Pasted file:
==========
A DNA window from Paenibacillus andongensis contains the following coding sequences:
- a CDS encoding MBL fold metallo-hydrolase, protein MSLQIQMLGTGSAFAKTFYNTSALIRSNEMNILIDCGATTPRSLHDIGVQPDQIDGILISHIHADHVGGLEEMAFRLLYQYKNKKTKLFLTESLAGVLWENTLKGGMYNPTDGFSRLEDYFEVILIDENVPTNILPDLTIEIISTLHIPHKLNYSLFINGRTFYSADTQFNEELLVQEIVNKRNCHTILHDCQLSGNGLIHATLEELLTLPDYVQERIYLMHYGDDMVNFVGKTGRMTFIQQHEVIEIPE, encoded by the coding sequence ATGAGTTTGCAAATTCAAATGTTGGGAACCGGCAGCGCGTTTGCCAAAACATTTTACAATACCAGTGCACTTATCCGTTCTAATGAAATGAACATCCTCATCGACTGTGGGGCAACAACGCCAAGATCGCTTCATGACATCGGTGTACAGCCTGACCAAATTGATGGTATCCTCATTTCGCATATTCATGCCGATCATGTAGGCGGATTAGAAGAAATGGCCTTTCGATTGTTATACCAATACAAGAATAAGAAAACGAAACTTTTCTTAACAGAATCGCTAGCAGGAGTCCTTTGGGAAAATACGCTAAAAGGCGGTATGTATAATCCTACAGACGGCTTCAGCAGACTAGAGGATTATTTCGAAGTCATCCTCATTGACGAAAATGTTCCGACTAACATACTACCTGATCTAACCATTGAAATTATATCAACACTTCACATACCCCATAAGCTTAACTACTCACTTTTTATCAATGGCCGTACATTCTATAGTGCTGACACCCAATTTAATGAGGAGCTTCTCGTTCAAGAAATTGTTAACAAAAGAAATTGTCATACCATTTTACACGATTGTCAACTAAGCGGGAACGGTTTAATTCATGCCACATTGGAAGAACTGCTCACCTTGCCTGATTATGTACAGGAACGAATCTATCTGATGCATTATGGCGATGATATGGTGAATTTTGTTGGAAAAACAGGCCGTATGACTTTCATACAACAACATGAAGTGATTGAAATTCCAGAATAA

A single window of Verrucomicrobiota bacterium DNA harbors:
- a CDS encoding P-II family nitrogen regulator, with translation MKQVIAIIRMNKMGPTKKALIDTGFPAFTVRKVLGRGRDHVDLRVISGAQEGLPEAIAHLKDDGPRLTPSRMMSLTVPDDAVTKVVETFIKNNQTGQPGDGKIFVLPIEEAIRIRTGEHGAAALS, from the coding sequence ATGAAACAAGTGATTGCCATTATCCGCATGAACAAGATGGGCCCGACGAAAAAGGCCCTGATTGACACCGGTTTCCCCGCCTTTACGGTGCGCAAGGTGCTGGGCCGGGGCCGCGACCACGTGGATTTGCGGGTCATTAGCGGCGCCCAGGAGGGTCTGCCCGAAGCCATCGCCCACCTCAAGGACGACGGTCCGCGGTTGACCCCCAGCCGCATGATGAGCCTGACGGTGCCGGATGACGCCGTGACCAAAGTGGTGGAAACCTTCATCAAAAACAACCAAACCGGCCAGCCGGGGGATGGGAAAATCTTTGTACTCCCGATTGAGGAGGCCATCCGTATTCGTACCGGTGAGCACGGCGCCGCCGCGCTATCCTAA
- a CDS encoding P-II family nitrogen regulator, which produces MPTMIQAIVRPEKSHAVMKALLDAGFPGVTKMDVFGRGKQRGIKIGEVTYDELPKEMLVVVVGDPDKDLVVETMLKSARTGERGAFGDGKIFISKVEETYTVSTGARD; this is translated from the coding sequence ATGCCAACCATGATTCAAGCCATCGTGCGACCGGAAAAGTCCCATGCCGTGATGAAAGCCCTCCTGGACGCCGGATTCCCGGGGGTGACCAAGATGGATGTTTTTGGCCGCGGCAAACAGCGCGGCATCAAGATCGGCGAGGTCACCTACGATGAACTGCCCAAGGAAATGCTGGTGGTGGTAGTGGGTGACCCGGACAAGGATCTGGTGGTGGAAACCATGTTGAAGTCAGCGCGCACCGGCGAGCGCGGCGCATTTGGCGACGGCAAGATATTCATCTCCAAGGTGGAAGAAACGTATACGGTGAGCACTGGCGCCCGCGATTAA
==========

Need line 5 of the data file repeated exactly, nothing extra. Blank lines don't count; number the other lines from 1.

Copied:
- a CDS encoding P-II family nitrogen regulator, which produces MPTMIQAIVRPEKSHAVMKALLDAGFPGVTKMDVFGRGKQRGIKIGEVTYDELPKEMLVVVVGDPDKDLVVETMLKSARTGERGAFGDGKIFISKVEETYTVSTGARD; this is translated from the coding sequence ATGCCAACCATGATTCAAGCCATCGTGCGACCGGAAAAGTCCCATGCCGTGATGAAAGCCCTCCTGGACGCCGGATTCCCGGGGGTGACCAAGATGGATGTTTTTGGCCGCGGCAAACAGCGCGGCATCAAGATCGGCGAGGTCACCTACGATGAACTGCCCAAGGAAATGCTGGTGGTGGTAGTGGGTGACCCGGACAAGGATCTGGTGGTGGAAACCATGTTGAAGTCAGCGCGCACCGGCGAGCGCGGCGCATTTGGCGACGGCAAGATATTCATCTCCAAGGTGGAAGAAACGTATACGGTGAGCACTGGCGCCCGCGATTAA